How To Tie The Perfect Fishing Leader for Snook, Redfish, and Seatrout

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FACT: A fishing leader can make or break you when it comes to landing the biggest fish of the day.

Having a good leader line with strong knots is absolutely essential for inshore anglers who want to land big snook, redfish, trout, tarpon, etc.

However, many inshore anglers simply have never been taught how to make their own leaders, or in many cases, they were taught an inferior way to tie leaders.

I know this because I used inferior knots for my personal leaders for 20+ years… even multiple years of tournament fishing when hard-earned money was on the line.

Many questions have come in relating to tying leaders for snook, redfish, and seatrout in the last couple of months, so I wantet to put focus back onto this article that shows how to tie the best fishing leader for inshore fish that I have found so far after many knot tests.

You’ll, of course, see the overview of why it’s important to use fishing leaders.

And you’ll see the best knots that have proven to outperform the others for the specific connections needed in a proper leader system.

Watch the video below to see what a fishing leader is, and when to use one, and then keep on reading below for everything you need to know about tying the best leaders.

What is a “Fishing Leader”?

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The fishing leader is a short strand of tough fishing line (often stronger and/or less visible than the main line) that is placed in between the main line in the reel and the hook or lure that an angler is using.

There is no maximum or minimum length for leaders, but they are most often in the 1 to 3 ft range… inshore recommendations discussed below.

Why Use A Leader For Saltwater Fishing?

A leader is needed for saltwater fishing because it provides an angler with the ability to keep a big, strong, and often toothy fish from biting through the line near the hook/lure (the “business end”) while allowing the angler to have a much thinner line in the reel for maximizing casting distance and performance.

In this article, we’ll focus the examples to leader assemblies designed to catch big snook, redfish, and seatrout.

What Is Needed To Tie A Fishing Leader?

Fortunately, there is not much equipment that is needed… it mostly involves just knowing how to best put it all together.

Here’s what you’ll need:

  • Main line in spool (10 lb to 20 lb braid is what we recommend for anglers using spinning tackle)
    • Note: we highly recommend braid because of its better casting performance and stronger breaking strength related to listed strength as compared to mono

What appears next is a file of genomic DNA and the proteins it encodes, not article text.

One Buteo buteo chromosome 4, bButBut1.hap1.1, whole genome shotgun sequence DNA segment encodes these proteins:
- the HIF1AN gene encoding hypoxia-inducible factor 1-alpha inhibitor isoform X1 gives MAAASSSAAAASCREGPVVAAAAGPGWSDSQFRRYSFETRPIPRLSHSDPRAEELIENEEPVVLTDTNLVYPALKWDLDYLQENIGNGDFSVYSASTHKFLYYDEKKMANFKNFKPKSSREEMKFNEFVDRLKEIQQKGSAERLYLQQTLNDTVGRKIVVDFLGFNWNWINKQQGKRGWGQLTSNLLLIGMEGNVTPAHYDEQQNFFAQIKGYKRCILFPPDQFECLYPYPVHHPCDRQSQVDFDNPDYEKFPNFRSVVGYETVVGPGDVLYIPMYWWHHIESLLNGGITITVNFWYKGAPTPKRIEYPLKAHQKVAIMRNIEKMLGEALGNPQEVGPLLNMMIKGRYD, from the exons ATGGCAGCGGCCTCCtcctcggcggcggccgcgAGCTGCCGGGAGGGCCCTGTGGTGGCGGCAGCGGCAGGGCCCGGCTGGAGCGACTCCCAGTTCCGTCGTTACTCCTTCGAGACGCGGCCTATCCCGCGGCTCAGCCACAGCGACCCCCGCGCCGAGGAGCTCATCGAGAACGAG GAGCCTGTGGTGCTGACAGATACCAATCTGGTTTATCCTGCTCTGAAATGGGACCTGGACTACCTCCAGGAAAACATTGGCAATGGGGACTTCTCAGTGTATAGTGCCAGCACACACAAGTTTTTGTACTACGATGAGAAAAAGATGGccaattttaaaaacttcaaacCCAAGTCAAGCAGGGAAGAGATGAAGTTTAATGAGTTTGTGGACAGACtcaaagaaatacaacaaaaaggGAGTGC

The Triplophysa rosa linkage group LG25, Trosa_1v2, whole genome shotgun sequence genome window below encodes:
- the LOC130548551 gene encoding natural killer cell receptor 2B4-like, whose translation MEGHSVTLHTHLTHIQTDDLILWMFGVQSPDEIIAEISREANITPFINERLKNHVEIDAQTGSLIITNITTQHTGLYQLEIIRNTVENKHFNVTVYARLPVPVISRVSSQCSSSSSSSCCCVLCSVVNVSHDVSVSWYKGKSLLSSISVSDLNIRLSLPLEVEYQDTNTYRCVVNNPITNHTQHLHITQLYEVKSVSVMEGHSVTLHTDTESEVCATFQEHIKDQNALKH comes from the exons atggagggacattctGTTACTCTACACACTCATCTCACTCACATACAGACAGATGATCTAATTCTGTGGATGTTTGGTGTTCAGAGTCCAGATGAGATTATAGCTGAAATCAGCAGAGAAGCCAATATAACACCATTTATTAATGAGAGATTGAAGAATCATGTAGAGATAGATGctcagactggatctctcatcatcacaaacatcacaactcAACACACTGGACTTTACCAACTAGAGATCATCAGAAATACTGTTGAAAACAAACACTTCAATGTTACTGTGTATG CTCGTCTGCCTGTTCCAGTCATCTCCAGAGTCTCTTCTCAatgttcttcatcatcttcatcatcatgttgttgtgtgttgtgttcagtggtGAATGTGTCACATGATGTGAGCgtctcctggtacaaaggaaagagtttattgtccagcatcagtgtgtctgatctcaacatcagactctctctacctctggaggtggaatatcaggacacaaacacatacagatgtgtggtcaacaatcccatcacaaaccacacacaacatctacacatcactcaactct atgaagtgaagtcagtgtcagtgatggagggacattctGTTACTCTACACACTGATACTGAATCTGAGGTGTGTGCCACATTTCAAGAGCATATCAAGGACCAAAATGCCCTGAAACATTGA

• Leader line (20 lb to 40 lb monofilament)
  • Lure/Hook (whichever lure/hook you plan to use)
  • Pliers/Scissors/Knife to cut line
  • [optional] Swivel… if you plan to use a bait that is prone to twisting up your line, then tying a swivel in between your main line and the leader is smart

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How To Tie A Fishing Leader

Many anglers over-complicate their leader lines and some are very intimidated by them… especially when tying line-to-line.

However, the process only consists of 3 steps, and it is quite simple once the knots are learned.

And after a bit of practice, anyone can complete the full assembly quickly even while out on the water in rough seas.

Here are the 3 core steps:

Step 1: Tie Line to Line Knot

The first step in tying a fishing leader is to connect your main line to your leader line…

This is by far the most important aspect of tying a leader line because it will most often be the weakest link in your assembly since the main line is kept light to increase casting performance, while the leader is the heavier of the two lines to withstand the sharp teeth/mouths of many saltwater fish.

For example, even a 50% knot on the hook/lure end of a 30 lb leader is stronger than a 100% knot on a 10 lb main line… (15 lbs vs. 10 lbs).

Here’s some “must-know” line to line knots for those who use braid and/or mono:

Braid to Mono

This FG Knot won our braid to leader knot contest by a considerable margin while also being the thinnest option of them all:

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Note: Do not use this knot for a mono to mono connection… it requires braided line making the coils.

Mono to Mono

The Surgeon’s Knot is one of the strongest and quickest knots out there for mono to mono:

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Note: The surgeon’s knot can be used to connect braid to mono/fluoro too, but it’s best to use 6 wraps if using braid vs. the 3 for mono to mono.

Leader Length [VIDEO]

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Step 2: Determine Your Leader Length

There is no right or wrong length for a fishing leader.